As an assignment for my beat for Journalism 1550,  I was tasked to cover the coverage of the State of the union Address by the Star Tribune out of Minneapolis, Minn. Unfortunately I did not become aware of said assignment until the next morning, so I was unable to analyze the analysis during the speech as I normally would have tried to do. 

The Star Tribune is a regional paper, and thus will not provide the comprehensive coverage that a national news source would provide. So if you are interested in comprehensive political dissection of every word, you are likely better off going to a paper like The Washington Post. That is no slight to the Tribune, though, as their coverage was quite good. 

The coverage that the Tribune posted online was absolutely comprehensive enough to leave most readers satisfied. They posted well crafted articles with a variety of viewpoints on the speech and its surrounding story lines. However, most of their content was borrowed from other news sources, such as the Associated Press, New York Times, and – as can be seen in the byline in the screen shot above – The Washington Post. 

The original content that was posted by the Tribune was good. Notably, their Fact Checker piece was comprehensive and fair. Overall the content was interesting and unbiased. 

I found one of the most interesting stories that was reported around the address was not on the speech at all. Apparently in the hours before the speech, the Secretary of Defense Leon Panetta oversaw a mission to rescue two hostages in Somalia. he president can even be seen congratulating Panetta on a job well done as he was making his way up the aisle to the podium. 

Overall, coverage was good. Lifting so many articles from other news sources was probably necessary for a regional newspaper like the Tribune. I give it high marks provide accurate, timely and comprehensive coverage of such an important national event.
To be fair, if I had not been assigned the Star Tribune website for my beat in my journalism class, I would likely never look at it unless there was a major event happening in the Twin Cities area. That being said, I have liked what I have seen so far from the Tribune's website. 
Structurally, the website is very well put together. There is a lot of graphic content which makes the site easy to look at, and the headlines are all large or bolded. The trending stories across the top (where it says "NEWS NOW") is something that a lot of sites are using. The headlines are relatively large, making them easy to read.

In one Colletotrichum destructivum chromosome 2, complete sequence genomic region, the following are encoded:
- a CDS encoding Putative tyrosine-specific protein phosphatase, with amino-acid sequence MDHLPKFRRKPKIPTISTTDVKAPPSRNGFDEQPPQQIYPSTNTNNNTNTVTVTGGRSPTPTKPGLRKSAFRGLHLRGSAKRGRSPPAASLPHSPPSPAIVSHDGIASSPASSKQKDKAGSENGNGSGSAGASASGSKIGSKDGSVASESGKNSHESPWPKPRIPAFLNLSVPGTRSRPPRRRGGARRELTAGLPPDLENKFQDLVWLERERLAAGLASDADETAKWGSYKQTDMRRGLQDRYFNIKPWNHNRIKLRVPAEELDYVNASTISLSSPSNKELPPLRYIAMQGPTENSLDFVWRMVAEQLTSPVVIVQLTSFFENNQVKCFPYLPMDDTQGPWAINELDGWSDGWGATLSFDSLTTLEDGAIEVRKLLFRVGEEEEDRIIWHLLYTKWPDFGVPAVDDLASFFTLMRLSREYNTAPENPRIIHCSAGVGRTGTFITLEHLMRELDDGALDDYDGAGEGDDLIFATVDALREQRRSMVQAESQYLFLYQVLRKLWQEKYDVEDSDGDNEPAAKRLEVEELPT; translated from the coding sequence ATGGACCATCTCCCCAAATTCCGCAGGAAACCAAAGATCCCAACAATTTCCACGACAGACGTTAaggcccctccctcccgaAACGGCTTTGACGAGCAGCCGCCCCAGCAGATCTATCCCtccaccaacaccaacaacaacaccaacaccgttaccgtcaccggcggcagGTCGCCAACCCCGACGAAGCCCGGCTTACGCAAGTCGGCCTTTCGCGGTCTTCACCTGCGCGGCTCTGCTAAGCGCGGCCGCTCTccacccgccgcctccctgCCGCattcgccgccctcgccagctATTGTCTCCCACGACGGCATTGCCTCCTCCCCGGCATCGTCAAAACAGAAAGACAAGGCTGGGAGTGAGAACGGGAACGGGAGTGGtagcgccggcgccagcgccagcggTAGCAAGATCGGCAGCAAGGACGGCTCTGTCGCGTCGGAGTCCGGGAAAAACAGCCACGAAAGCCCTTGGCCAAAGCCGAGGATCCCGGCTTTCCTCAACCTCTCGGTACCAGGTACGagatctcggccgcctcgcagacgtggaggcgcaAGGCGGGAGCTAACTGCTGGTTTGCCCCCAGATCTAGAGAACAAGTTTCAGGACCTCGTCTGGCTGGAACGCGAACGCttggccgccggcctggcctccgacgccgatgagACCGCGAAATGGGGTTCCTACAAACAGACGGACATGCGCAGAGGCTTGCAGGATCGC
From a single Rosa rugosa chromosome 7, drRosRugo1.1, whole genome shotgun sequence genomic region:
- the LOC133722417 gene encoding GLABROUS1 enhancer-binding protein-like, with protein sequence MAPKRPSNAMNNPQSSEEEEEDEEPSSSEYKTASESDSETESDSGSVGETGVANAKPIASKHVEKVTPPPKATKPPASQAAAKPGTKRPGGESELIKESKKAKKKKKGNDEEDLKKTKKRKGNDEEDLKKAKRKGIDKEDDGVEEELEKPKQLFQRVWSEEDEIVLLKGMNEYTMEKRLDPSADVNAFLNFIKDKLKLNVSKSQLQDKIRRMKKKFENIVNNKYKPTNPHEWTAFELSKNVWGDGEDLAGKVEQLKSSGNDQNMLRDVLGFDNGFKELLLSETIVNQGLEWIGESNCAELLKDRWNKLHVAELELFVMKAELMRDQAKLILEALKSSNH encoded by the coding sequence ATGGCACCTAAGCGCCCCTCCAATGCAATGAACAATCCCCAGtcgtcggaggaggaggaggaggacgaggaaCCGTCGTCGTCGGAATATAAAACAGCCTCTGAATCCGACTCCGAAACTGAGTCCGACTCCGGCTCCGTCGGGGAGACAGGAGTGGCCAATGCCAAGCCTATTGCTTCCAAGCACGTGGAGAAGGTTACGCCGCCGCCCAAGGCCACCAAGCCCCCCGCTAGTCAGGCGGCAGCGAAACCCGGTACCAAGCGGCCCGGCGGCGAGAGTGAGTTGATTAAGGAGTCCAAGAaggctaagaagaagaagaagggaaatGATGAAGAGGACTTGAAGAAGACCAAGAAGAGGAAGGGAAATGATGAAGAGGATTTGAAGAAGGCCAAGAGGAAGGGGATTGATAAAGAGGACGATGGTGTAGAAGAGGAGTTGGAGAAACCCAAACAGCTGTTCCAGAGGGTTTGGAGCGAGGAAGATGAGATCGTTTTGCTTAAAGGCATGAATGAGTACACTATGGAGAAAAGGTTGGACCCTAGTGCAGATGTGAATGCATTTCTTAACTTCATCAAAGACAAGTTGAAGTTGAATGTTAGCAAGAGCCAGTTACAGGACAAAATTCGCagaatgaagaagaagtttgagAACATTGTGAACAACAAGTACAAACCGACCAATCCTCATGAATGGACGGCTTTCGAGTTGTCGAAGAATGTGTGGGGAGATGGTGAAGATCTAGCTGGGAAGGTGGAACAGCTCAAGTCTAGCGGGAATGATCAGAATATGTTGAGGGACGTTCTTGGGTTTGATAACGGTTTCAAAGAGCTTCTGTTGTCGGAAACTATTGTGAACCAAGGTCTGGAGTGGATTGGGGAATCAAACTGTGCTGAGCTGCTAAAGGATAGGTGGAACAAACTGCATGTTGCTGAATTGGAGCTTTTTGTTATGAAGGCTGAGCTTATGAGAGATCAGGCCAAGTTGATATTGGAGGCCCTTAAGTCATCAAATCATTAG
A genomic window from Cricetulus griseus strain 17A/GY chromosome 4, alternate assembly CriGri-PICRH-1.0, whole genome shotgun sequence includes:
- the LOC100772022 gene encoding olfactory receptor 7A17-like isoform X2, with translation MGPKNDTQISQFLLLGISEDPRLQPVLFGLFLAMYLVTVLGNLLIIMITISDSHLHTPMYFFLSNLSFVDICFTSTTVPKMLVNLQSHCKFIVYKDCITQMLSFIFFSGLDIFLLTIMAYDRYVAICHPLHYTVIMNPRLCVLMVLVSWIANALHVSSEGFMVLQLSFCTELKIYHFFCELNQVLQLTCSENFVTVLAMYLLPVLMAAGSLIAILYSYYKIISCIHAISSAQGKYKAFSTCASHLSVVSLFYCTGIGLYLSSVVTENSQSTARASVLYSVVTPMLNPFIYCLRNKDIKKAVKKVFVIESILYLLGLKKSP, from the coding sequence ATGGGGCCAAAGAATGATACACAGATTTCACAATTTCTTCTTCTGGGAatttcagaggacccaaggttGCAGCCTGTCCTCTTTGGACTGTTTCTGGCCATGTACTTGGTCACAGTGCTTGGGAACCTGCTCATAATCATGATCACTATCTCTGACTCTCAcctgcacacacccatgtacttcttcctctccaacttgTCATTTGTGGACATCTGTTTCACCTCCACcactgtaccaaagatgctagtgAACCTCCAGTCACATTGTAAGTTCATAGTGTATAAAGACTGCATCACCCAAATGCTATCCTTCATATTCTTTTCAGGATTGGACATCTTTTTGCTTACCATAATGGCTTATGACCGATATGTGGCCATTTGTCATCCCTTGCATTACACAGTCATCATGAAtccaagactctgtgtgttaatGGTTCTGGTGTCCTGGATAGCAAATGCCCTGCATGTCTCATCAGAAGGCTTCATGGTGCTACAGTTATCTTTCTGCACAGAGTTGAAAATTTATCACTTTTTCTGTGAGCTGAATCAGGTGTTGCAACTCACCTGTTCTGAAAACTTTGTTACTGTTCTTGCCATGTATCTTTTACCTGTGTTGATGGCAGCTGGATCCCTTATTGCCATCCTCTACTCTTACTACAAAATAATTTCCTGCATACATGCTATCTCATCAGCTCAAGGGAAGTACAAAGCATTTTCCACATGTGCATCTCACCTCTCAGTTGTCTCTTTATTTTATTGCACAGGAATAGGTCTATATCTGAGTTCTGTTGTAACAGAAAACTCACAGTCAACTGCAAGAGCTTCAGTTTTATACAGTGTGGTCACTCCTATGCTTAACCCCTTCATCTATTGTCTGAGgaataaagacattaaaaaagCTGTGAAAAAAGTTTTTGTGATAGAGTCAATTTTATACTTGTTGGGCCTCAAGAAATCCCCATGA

Further down (below where the screenshot ends) there are more links to different multimedia. There is a box for latest videos, and each section has a box with links to its top stories, and there are links to the paper's top columnists and bloggers. Everything has is ordained with a picture making the entire thing easy to deal with as a reader. 

This is really something I love about the site. I absolutely hate it when a website crushes you with text on its homepage. The New York Times does this on their website. All of their front page articles have the first few sentences underneath the headlines and its set up in columns so that the whole thing appears as if they are trying to make it look like the newspaper on line. On top of that all the links to different sections are in small type along the side, rather than in bold and color across the top. The Times site has a bit of an overwhelming feel to it and that is not how it should be. The Star Tribune does a very good job of making site navigation easy. 

The other important part of a news website is obviously content. The folks at the Star Tribune do a very good job in this department. The reporting, as far as I can tell, is thorough and the writing is clear. The focus in the news section is more local than what you would get with a major news website, which is absolutely perfect for the market that the Tribune is appealing to. The readers aren't going to the Tribune to see how the President is handling the opposition over the latest bill, they are looking for news on how the local school board's recent ruling will affect their children. 

The sports section is very large,which is what you expect from a newspaper in a major metropolitan area with competitive teams. 

All in all my first impressions have been very good. I expect to see good things coming out of Minneapolis this semester. 


    I'm a native Virginian who traveled to Milwaukee to study Journalism in the Diederich College of Communication at Marquette University. 


    May 2012